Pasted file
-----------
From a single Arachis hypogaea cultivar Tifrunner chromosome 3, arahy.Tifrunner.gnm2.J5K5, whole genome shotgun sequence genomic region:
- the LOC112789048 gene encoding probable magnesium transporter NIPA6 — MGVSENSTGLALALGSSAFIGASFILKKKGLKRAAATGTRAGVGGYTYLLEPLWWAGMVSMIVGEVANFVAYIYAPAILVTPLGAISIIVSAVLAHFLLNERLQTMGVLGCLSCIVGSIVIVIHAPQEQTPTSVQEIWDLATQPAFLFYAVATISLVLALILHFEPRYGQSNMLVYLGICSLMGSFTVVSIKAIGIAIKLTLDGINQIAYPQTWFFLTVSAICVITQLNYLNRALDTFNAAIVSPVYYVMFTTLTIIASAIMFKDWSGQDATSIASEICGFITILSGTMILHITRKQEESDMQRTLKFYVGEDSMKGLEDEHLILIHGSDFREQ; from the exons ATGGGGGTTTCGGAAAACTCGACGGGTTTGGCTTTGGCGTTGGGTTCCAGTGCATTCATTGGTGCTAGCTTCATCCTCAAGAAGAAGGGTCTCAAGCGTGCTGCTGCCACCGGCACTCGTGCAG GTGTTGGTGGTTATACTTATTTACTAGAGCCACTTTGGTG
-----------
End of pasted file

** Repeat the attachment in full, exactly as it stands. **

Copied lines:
From a single Arachis hypogaea cultivar Tifrunner chromosome 3, arahy.Tifrunner.gnm2.J5K5, whole genome shotgun sequence genomic region:
- the LOC112789048 gene encoding probable magnesium transporter NIPA6 — MGVSENSTGLALALGSSAFIGASFILKKKGLKRAAATGTRAGVGGYTYLLEPLWWAGMVSMIVGEVANFVAYIYAPAILVTPLGAISIIVSAVLAHFLLNERLQTMGVLGCLSCIVGSIVIVIHAPQEQTPTSVQEIWDLATQPAFLFYAVATISLVLALILHFEPRYGQSNMLVYLGICSLMGSFTVVSIKAIGIAIKLTLDGINQIAYPQTWFFLTVSAICVITQLNYLNRALDTFNAAIVSPVYYVMFTTLTIIASAIMFKDWSGQDATSIASEICGFITILSGTMILHITRKQEESDMQRTLKFYVGEDSMKGLEDEHLILIHGSDFREQ; from the exons ATGGGGGTTTCGGAAAACTCGACGGGTTTGGCTTTGGCGTTGGGTTCCAGTGCATTCATTGGTGCTAGCTTCATCCTCAAGAAGAAGGGTCTCAAGCGTGCTGCTGCCACCGGCACTCGTGCAG GTGTTGGTGGTTATACTTATTTACTAGAGCCACTTTGGTG